The grade-school-age children are a kaleidoscope of swirling color on the schoolyard grass, all laughter and happy chatter as they play with Hula-Hoops and a soccer ball. In a few minutes, they’ll leave behind the crisp, brisk air of this December afternoon and go inside the Historic Scott School to have a snack and get help with homework or form small play groups.
They’re part of the Promise South Salt Lake “Afterschool” program, which serves many roles for the children and their families. Its 14 centers provide elementary-age kids, teens or both with food, homework help, fun activities and prevention lessons like avoiding alcohol and drugs. They also serve as an information conduit for families, helping connect them to vital resources.
The so-called Afterschool programs are a specific type of program, which often become daylong during the summer; not all programs that take place after school are in that group. Thousands of these programs exist throughout the country, yet they are out of reach for an estimated 25 million more children whose parents can’t find available slots in affordable programs near them.
The programs serve families of all types — single-parent, two-parent, married, divorced — and across income ranges, fairly balanced overall nationally between low-income and higher-income families. Experts describe them as important for the economy as both a support to parental employment and a source of jobs.
A report issued this week by the Afterschool Alliance, a nonprofit in Washington, D.C., said demand for the programs has grown even as many of them have reduced staff or hours, amid the pandemic. And COVID-19 has increased the pressure on families wrestling with school lessons that may be delivered in-person, online or in some combination.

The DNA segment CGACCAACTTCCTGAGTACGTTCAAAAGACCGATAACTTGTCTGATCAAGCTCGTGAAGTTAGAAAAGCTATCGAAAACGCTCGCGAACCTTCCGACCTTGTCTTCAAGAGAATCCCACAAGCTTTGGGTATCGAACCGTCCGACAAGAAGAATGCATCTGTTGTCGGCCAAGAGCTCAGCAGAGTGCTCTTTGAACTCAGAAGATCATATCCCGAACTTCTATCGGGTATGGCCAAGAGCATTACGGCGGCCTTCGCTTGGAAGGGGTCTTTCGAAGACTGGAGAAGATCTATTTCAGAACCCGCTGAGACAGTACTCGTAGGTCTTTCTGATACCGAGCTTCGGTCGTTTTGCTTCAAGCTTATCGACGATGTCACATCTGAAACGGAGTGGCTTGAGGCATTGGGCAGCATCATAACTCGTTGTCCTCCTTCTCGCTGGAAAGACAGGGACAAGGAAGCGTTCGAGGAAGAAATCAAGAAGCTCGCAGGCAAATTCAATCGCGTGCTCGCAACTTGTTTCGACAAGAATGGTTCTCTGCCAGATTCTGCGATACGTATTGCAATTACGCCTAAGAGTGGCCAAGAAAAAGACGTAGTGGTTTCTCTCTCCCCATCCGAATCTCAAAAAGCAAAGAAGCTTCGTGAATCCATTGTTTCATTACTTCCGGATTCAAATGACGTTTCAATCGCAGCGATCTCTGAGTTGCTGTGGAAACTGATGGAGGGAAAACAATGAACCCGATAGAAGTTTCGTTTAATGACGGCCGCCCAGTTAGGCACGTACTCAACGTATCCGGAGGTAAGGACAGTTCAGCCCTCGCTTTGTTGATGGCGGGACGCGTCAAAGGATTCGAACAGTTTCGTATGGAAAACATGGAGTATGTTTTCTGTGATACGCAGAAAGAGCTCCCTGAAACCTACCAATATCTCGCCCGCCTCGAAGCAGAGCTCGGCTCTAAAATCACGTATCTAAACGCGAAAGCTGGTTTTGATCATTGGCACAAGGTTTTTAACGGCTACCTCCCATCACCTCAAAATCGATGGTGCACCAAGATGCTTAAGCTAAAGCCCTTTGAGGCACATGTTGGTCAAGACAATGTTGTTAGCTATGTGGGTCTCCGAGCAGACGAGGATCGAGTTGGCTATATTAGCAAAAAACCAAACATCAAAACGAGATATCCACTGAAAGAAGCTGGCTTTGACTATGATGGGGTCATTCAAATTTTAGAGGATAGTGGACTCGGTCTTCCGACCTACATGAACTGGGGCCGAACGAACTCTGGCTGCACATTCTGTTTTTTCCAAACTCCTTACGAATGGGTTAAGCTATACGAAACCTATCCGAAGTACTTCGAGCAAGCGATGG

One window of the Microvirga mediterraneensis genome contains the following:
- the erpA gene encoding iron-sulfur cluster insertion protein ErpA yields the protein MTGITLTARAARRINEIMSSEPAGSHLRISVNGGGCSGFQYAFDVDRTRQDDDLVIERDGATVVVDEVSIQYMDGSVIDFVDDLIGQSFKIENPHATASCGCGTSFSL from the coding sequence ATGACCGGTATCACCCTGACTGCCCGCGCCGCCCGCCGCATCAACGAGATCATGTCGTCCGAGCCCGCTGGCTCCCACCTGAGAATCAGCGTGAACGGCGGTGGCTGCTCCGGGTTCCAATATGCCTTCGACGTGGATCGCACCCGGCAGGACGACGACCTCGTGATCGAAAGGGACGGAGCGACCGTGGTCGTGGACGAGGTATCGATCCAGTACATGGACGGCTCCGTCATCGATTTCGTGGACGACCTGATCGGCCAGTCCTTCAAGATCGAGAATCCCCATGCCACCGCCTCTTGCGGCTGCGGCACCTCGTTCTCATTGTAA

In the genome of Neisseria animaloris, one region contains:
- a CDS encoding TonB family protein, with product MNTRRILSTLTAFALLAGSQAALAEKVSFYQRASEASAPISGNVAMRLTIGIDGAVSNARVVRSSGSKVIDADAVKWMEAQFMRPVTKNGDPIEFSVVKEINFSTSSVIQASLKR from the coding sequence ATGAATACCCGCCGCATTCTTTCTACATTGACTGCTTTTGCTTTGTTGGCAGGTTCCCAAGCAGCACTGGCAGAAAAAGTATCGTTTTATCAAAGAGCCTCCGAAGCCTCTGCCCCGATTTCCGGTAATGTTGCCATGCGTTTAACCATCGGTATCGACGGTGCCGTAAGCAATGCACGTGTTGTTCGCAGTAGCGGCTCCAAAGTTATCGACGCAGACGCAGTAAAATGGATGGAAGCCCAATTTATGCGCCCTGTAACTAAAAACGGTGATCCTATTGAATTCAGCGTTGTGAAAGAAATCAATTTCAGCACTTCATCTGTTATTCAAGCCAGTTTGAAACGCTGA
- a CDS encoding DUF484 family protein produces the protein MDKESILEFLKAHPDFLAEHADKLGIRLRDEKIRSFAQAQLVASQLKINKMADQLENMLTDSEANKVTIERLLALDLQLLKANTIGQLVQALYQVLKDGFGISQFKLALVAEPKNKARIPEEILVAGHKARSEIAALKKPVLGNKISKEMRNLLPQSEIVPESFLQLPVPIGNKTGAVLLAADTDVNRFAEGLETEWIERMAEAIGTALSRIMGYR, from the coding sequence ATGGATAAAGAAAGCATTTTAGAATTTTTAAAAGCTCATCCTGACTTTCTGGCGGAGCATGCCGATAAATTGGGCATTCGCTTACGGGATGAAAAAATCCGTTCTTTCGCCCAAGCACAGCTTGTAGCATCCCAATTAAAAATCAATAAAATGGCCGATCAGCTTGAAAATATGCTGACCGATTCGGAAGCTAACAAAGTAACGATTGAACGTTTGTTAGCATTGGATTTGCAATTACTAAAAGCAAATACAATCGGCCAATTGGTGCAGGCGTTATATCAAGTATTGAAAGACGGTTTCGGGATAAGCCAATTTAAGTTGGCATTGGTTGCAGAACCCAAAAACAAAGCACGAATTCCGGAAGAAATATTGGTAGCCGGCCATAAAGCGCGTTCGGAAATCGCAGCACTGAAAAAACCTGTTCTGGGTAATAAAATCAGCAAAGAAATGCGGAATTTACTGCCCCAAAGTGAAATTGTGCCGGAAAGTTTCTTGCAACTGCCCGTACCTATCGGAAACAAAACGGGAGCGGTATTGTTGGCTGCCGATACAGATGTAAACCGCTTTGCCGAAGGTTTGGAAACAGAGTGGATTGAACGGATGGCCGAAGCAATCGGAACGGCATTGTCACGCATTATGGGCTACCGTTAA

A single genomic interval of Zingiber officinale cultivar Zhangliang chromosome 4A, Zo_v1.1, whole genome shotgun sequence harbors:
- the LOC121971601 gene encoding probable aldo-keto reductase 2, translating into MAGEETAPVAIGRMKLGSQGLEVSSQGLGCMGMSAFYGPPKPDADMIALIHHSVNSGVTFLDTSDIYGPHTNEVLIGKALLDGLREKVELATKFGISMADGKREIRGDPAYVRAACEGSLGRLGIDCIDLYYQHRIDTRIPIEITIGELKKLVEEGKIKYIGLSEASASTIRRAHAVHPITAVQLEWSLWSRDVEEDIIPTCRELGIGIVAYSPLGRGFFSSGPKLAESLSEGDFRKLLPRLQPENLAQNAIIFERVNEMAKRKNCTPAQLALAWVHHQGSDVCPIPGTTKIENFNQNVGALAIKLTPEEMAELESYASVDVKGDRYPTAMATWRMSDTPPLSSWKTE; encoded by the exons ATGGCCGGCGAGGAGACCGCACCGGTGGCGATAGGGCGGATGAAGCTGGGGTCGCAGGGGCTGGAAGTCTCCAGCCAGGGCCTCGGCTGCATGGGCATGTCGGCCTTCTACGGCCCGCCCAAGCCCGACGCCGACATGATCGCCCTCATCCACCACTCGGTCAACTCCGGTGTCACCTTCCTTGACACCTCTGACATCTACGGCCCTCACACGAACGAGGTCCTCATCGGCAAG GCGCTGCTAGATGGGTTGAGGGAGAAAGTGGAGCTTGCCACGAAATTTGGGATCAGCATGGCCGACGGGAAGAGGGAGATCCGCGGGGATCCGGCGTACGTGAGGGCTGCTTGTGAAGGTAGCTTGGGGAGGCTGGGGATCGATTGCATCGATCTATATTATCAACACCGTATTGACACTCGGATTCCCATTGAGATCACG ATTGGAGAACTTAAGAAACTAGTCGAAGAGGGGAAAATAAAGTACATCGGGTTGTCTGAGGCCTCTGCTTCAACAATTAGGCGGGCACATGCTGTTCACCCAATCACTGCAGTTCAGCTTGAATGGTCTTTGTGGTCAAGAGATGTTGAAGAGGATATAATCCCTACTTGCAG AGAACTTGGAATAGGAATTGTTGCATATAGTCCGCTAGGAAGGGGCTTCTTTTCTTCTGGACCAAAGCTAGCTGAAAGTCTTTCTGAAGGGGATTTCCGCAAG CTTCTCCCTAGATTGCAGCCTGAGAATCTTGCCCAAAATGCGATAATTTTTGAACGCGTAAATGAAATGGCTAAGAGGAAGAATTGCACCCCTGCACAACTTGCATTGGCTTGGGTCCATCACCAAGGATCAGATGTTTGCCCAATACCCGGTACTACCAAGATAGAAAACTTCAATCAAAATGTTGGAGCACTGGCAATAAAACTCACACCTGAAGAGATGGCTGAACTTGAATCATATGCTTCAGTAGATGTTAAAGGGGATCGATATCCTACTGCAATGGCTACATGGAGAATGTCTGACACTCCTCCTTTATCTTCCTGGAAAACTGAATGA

Experts say the programs became an integral part of the juggling act as parents balanced work obligations with the changes placed on education by COVID-19. Among parents relying on such programs are workers — many of them designated “essential” — who counted on the program to supervise online learning and provide safe haven when schools were physically closed, as well as parents doing work from home, which doesn’t allow them to supervise their children after school.
“Unmet demand has never been higher,” said Jodi Grant, alliance executive director, during an online presentation Tuesday to introduce the report “America After 3PM: Demand Grows, Opportunity Shrinks.” For every child enrolled in the programs, three are on waiting lists — and children of color and those who are low-income have the greatest unmet need.
Currently, 7.7 million children are home alone nationally, actually a significant improvement over the peak of 15.1 million in 2009, the alliance found. But roughly 850,000 elementary school students were home alone for at least part of the afternoon in 2020.
Funding, or rather its lack, is the biggest barrier to providing the programs for these children. It’s a perpetual challenge because grants come and go and funders sometimes shift their focus from year to year. And, despite the survey showing broad bipartisan support for the programs, President Donald Trump’s budget proposal for the current fiscal year eliminates 21st Century Community Learning Center money, the only federal funding stream designated solely for Afterschool programs, which sometimes include before-school and summer learning programs.
To get a sense of scale, 21st Century grants help states like Utah, Idaho and Alaska each pay for more than 6,000 of the children in Afterschool programs, while California uses its grant for more than 150,000 children and New York more than 90,000.
Sen. Lisa Murkowski, R-Alaska and co-chairwoman of the Senate Afterschool Caucus, said she’s sponsoring a bill to provide more funding for the programs, but program operators and parents worry the programs won’t be funded adequately to meet surging need.